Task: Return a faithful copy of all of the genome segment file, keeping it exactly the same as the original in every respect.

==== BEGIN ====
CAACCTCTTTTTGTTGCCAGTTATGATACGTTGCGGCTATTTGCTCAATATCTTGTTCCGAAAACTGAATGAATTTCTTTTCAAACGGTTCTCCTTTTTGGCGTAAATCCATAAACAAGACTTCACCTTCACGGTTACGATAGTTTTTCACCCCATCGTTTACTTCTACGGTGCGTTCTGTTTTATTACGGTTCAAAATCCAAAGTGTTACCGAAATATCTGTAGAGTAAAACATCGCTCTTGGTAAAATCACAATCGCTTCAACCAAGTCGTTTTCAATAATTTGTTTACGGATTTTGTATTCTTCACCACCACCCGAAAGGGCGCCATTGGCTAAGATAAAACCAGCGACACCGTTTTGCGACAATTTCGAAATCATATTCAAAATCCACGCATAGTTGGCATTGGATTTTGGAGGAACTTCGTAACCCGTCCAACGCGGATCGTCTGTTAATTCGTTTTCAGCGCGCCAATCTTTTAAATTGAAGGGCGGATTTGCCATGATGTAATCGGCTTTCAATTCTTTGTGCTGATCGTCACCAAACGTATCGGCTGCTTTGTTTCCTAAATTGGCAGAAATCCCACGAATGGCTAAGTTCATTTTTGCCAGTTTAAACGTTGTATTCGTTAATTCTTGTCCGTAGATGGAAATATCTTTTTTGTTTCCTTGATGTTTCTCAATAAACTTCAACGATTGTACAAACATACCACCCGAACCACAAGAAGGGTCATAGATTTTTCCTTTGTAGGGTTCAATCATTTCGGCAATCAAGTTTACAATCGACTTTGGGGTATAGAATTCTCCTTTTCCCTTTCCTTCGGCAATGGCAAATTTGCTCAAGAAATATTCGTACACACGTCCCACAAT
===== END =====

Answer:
CAACCTCTTTTTGTTGCCAGTTATGATACGTTGCGGCTATTTGCTCAATATCTTGTTCCGAAAACTGAATGAATTTCTTTTCAAACGGTTCTCCTTTTTGGCGTAAATCCATAAACAAGACTTCACCTTCACGGTTACGATAGTTTTTCACCCCATCGTTTACTTCTACGGTGCGTTCTGTTTTATTACGGTTCAAAATCCAAAGTGTTACCGAAATATCTGTAGAGTAAAACATCGCTCTTGGTAAAATCACAATCGCTTCAACCAAGTCGTTTTCAATAATTTGTTTACGGATTTTGTATTCTTCACCACCACCCGAAAGGGCGCCATTGGCTAAGATAAAACCAGCGACACCGTTTTGCGACAATTTCGAAATCATATTCAAAATCCACGCATAGTTGGCATTGGATTTTGGAGGAACTTCGTAACCCGTCCAACGCGGATCGTCTGTTAATTCGTTTTCAGCGCGCCAATCTTTTAAATTGAAGGGCGGATTTGCCATGATGTAATCGGCTTTCAATTCTTTGTGCTGATCGTCACCAAACGTATCGGCTGCTTTGTTTCCTAAATTGGCAGAAATCCCACGAATGGCTAAGTTCATTTTTGCCAGTTTAAACGTTGTATTCGTTAATTCTTGTCCGTAGATGGAAATATCTTTTTTGTTTCCTTGATGTTTCTCAATAAACTTCAACGATTGTACAAACATACCACCCGAACCACAAGAAGGGTCATAGATTTTTCCTTTGTAGGGTTCAATCATTTCGGCAATCAAGTTTACAATCGACTTTGGGGTATAGAATTCTCCTTTTCCCTTTCCTTCGGCAATGGCAAATTTGCTCAAGAAATATTCGTACACACGTCCCACAAT